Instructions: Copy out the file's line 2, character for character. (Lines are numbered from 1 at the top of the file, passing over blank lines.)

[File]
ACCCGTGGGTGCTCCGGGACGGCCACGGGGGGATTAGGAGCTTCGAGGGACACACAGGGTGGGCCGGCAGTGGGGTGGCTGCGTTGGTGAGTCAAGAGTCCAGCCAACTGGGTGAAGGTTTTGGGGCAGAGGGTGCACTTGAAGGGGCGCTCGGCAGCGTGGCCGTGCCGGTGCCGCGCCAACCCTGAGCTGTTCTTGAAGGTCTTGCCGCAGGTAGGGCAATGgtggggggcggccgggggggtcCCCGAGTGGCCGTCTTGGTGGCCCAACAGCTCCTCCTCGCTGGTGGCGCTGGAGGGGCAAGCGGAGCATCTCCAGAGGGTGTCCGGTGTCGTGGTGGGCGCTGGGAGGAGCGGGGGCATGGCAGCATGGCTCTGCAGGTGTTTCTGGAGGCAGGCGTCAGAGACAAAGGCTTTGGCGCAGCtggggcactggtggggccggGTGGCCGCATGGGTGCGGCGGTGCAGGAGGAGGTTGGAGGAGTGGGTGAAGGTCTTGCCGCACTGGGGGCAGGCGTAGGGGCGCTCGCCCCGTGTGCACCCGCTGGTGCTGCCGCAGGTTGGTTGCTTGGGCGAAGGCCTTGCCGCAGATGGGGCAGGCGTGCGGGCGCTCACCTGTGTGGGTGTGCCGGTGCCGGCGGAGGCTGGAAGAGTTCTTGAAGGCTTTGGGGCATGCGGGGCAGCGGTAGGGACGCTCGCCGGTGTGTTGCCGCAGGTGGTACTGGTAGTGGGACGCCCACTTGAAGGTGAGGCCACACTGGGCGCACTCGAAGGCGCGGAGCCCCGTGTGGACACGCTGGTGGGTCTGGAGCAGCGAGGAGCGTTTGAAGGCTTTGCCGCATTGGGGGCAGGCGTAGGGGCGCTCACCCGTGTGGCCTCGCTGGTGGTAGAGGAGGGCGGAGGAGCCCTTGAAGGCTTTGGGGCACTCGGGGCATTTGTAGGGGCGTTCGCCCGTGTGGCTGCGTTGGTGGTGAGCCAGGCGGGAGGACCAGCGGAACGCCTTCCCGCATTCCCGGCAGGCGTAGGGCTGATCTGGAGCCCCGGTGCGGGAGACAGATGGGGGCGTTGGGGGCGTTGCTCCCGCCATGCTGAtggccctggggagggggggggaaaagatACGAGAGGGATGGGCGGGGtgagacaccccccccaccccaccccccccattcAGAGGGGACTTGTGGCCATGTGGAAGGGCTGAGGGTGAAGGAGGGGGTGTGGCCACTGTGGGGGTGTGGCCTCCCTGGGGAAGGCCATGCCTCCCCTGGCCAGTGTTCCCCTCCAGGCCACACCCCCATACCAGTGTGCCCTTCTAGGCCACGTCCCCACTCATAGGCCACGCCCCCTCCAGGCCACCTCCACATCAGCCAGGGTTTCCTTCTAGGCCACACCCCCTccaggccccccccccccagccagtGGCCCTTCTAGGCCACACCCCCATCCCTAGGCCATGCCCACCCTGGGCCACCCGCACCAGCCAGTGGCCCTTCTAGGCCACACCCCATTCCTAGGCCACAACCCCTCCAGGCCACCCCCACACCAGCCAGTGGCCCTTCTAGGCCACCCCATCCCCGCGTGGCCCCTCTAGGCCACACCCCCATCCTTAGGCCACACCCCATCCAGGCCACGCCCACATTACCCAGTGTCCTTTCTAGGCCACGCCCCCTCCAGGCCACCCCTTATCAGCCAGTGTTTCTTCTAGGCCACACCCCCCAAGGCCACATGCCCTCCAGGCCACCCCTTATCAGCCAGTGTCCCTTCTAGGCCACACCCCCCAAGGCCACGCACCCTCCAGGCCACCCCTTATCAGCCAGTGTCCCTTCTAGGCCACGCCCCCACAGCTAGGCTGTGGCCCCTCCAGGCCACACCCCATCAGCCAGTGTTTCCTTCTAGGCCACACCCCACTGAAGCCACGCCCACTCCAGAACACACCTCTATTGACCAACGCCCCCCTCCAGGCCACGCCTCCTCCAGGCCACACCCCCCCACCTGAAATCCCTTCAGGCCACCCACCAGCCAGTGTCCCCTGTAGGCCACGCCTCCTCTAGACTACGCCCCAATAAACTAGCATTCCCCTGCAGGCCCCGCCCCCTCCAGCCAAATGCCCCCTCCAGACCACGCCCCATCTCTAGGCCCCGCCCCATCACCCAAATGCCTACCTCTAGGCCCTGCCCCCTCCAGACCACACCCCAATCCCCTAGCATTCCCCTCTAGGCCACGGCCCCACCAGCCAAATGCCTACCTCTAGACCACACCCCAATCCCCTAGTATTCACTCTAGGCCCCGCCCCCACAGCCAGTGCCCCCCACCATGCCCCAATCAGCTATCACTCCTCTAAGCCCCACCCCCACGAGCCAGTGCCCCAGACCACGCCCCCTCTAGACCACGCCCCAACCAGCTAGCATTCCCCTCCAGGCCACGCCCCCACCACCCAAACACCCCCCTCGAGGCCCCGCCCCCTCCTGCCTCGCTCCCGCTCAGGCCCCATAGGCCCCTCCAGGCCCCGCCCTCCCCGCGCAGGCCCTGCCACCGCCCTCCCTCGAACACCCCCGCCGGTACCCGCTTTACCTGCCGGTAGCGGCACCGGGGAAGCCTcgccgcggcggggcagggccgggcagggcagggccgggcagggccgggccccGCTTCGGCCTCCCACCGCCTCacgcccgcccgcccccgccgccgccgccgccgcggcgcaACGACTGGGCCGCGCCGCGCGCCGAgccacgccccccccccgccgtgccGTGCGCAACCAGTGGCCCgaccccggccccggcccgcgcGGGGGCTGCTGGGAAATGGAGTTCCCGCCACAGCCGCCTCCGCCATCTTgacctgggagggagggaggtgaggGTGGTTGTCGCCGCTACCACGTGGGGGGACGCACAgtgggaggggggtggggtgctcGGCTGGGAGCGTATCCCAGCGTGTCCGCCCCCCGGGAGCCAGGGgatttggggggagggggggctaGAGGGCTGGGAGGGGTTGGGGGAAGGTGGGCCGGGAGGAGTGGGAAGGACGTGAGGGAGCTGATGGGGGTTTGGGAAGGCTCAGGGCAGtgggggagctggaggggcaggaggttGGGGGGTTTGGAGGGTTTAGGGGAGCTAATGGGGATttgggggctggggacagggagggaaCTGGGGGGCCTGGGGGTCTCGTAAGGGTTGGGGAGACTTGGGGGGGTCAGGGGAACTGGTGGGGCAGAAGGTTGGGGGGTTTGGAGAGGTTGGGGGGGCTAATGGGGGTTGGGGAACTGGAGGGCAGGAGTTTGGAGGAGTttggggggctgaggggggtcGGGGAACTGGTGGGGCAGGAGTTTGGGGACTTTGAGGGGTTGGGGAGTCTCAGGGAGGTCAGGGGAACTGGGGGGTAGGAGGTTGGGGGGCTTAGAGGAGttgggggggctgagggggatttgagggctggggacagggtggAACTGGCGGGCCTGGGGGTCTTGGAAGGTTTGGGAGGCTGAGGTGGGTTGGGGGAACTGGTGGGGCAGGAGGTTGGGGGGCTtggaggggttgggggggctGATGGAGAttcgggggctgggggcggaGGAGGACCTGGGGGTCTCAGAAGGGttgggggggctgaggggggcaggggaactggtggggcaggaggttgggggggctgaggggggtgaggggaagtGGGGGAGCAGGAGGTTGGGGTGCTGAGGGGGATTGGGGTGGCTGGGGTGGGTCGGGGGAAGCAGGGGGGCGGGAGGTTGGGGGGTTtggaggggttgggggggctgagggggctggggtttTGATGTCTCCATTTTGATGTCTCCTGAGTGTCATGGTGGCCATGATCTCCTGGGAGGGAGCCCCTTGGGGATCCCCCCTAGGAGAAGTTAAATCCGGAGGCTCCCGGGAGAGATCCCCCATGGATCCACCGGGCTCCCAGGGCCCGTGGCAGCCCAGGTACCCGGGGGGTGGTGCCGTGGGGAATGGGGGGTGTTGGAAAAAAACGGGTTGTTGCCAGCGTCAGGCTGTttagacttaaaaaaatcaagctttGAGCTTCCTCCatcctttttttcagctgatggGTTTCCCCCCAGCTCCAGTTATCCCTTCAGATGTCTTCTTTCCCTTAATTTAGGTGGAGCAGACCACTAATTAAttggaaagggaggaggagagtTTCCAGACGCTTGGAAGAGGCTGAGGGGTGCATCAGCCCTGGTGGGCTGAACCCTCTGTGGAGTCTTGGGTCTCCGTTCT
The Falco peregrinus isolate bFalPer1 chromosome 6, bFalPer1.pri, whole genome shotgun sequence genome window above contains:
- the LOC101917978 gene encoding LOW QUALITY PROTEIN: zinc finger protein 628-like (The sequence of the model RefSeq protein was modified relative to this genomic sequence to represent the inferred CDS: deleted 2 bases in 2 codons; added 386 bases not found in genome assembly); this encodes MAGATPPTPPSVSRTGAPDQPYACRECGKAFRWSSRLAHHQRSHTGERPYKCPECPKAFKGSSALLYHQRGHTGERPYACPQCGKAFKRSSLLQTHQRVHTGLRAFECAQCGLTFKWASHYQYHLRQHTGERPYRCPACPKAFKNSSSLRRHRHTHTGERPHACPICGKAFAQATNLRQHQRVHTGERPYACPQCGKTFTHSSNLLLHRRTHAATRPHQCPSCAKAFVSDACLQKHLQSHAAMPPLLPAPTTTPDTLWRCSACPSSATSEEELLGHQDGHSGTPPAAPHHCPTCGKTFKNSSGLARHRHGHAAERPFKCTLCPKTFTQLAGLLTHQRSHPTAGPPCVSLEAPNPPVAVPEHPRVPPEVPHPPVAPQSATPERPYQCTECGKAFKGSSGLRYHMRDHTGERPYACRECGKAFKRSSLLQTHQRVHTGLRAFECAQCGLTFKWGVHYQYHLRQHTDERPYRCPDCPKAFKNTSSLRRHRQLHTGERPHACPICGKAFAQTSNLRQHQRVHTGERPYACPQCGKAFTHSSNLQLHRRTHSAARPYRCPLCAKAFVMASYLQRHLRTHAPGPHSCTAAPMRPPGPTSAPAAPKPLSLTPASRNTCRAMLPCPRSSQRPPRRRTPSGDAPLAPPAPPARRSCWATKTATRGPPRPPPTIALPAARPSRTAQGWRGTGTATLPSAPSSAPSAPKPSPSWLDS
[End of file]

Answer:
The Falco peregrinus isolate bFalPer1 chromosome 6, bFalPer1.pri, whole genome shotgun sequence genome window above contains: